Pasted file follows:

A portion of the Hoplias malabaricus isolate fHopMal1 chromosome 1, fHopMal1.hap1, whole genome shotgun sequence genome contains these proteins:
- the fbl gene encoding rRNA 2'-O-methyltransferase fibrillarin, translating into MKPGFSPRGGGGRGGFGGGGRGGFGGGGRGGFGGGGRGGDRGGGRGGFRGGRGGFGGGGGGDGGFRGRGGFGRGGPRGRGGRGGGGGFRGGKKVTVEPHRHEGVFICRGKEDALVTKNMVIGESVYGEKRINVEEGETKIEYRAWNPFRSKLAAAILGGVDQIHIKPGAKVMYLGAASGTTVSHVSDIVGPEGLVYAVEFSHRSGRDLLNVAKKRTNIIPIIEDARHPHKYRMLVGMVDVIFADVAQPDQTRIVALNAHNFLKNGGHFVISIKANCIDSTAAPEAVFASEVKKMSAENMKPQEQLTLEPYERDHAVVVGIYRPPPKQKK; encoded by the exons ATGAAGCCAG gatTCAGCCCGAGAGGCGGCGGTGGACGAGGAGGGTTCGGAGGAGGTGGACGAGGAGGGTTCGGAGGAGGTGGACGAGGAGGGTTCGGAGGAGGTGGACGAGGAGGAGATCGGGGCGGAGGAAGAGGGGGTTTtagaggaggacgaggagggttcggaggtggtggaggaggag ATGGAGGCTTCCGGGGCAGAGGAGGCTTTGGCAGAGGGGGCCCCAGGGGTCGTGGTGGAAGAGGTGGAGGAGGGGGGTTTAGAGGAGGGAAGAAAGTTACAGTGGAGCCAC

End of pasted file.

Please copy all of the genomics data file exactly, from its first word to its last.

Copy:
A portion of the Hoplias malabaricus isolate fHopMal1 chromosome 1, fHopMal1.hap1, whole genome shotgun sequence genome contains these proteins:
- the fbl gene encoding rRNA 2'-O-methyltransferase fibrillarin, translating into MKPGFSPRGGGGRGGFGGGGRGGFGGGGRGGFGGGGRGGDRGGGRGGFRGGRGGFGGGGGGDGGFRGRGGFGRGGPRGRGGRGGGGGFRGGKKVTVEPHRHEGVFICRGKEDALVTKNMVIGESVYGEKRINVEEGETKIEYRAWNPFRSKLAAAILGGVDQIHIKPGAKVMYLGAASGTTVSHVSDIVGPEGLVYAVEFSHRSGRDLLNVAKKRTNIIPIIEDARHPHKYRMLVGMVDVIFADVAQPDQTRIVALNAHNFLKNGGHFVISIKANCIDSTAAPEAVFASEVKKMSAENMKPQEQLTLEPYERDHAVVVGIYRPPPKQKK; encoded by the exons ATGAAGCCAG gatTCAGCCCGAGAGGCGGCGGTGGACGAGGAGGGTTCGGAGGAGGTGGACGAGGAGGGTTCGGAGGAGGTGGACGAGGAGGGTTCGGAGGAGGTGGACGAGGAGGAGATCGGGGCGGAGGAAGAGGGGGTTTtagaggaggacgaggagggttcggaggtggtggaggaggag ATGGAGGCTTCCGGGGCAGAGGAGGCTTTGGCAGAGGGGGCCCCAGGGGTCGTGGTGGAAGAGGTGGAGGAGGGGGGTTTAGAGGAGGGAAGAAAGTTACAGTGGAGCCAC